Based on the results of the MG0002 Phase 2 study (NCT03052751), biopharmaceutical company UCB plans to accelerate the development of rozanolixizumab with a confirmatory study in MG patients starting in the second half of 2019.
“I am very excited about these positive results with subcutaneous rozanolixizumab. Today there is a clear need for safe, effective, non-invasive, non-burdensome therapies for patients with generalized MG, who continue to face serious, potentially life-threatening symptoms associated with their disease,” Vera Bril, MD, professor at the University of Toronto and coordinator of the study, said in a press release.
Rozanolixizumab acts by binding to human neonatal Fc receptor (FcRn), a molecule that circulates in the bloodstream and binds to the disease-causing IgG autoantibody, inhibiting its degradation.
In MG, IgG autoantibodies mistakenly attack healthy cells and tissues, causing weakness and fatigue of voluntary muscles.
University of Toronto researchers designed the randomized, placebo-controlled, proof-of-concept MG0002 trial to assess the clinical efficacy of rozanolixizumab in patients with generalized moderate to severe MG.
The trial included 43 MG patients from North America and Europe with a quantitative MG (QMG) score of at least 11. Twenty-two patients were given three doses of a subcutaneous placebo weekly; 21 received 7 mg/kg of rozanolixizumab on days 1, 8 and 15 for four weeks (dosing period one) and results were compared.
During the trial, standard therapies, such as corticosteroids, immunomodulatory agents and cholinesterase inhibitors were allowed.
After dosing period one, participants received either 7 mg/kg or 4 mg/kg of rozanolixizumab on days 29, 36 and 43 (dosing period two) with continued monitoring until day 99.
Results showed that subcutaneous infusion of rozanolixizumab was safe, well-tolerated and effective during the entire study period.
Researchers registered changes from baseline in disease-related endpoints — QMG, MG composite (MGC), and MG-activities of daily living (MG-ADL) responder rate. Clinical benefits were seen across all.
The QMG was 38.1% compared to 22.7% for placebo, the MGC was 47.6% compared to 27.3% for placebo, and the MG-ADL responder rate was 47.6% compared to 13.6% for placebo.
After dosing period two, participants on active treatment showed a reduction in total IgG levels and IgG autoantibody levels. Serum (blood) IgG levels dropped 56% after two weeks of treatment. Total IgG antibody decreased 68% from baseline during dosing period two in participants receiving rozanolixizumab 7 mg/kg in both dosing periods.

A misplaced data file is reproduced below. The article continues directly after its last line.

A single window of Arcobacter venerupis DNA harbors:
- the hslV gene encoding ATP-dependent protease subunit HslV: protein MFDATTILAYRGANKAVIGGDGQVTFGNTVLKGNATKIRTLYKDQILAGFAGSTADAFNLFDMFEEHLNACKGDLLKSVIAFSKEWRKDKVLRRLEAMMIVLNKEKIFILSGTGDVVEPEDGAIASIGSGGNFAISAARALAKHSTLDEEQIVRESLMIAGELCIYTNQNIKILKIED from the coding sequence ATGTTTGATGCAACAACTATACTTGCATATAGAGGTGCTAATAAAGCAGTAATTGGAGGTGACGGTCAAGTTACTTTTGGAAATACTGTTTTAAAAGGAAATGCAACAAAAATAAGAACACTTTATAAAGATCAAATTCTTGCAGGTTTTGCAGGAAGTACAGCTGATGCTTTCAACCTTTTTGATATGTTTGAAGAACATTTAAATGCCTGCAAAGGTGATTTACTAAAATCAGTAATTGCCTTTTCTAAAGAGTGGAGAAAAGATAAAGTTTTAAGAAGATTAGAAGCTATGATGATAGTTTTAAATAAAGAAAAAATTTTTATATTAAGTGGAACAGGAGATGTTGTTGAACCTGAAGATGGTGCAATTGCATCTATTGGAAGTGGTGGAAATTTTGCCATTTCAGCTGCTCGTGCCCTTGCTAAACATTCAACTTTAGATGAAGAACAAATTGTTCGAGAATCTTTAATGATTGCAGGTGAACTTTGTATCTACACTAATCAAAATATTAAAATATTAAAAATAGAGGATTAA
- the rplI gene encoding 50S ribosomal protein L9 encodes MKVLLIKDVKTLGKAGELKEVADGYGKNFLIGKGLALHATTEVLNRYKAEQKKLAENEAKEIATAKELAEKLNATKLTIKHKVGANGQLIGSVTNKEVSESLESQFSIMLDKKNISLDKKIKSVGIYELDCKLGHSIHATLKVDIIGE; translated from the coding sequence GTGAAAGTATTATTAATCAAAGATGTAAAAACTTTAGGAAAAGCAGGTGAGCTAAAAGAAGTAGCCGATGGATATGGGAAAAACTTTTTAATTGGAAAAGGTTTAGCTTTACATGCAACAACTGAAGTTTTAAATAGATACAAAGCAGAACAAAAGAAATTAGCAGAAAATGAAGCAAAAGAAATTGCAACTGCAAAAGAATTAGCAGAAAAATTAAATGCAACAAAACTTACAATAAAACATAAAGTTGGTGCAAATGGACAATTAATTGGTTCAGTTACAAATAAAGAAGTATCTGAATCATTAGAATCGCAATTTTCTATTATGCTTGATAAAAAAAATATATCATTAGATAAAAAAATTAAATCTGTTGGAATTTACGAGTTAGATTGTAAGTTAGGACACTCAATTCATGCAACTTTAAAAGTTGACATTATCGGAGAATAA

Safety and tolerability were confirmed in dosing period one. Although patients more frequently experienced headaches (57.1%) compared with placebo (13.6%), all headaches were remedied with standard therapy.
The team will present the full data of the MG0002 trial at a medical congress and will submit the work for publication in a peer-reviewed journal.
“First I would like to express my sincere thanks to the patients, investigators, care partners and all those who contributed to this important study,” said Dhaval Patel, executive vice president and head of new medicines at UCB.
“The results strengthen our conviction that reducing pathogenic autoantibodies with the most advanced subcutaneous anti-FcRn therapy in clinical development may offer an innovative approach to improve outcomes and treatment experience for patients with myasthenia gravis. In addition, the results give rise to the expectation of potential therapeutic benefit on other IgG autoantibody-mediated conditions,” he said.
UCB is also testing rozanolixizumab for the treatment of other diseases. The company will initiate a Phase 2 trial in patients with chronic inflammatory demyelinating polyneuropathy (CIDP) in the first quarter of 2019.
Immune thrombocytopenia (ITP), or idiopathic thrombocytopenic purpura, is also a target for rozanolixizumab therapy. Results from an ongoing dose ranging study are expected at the end of 2018.
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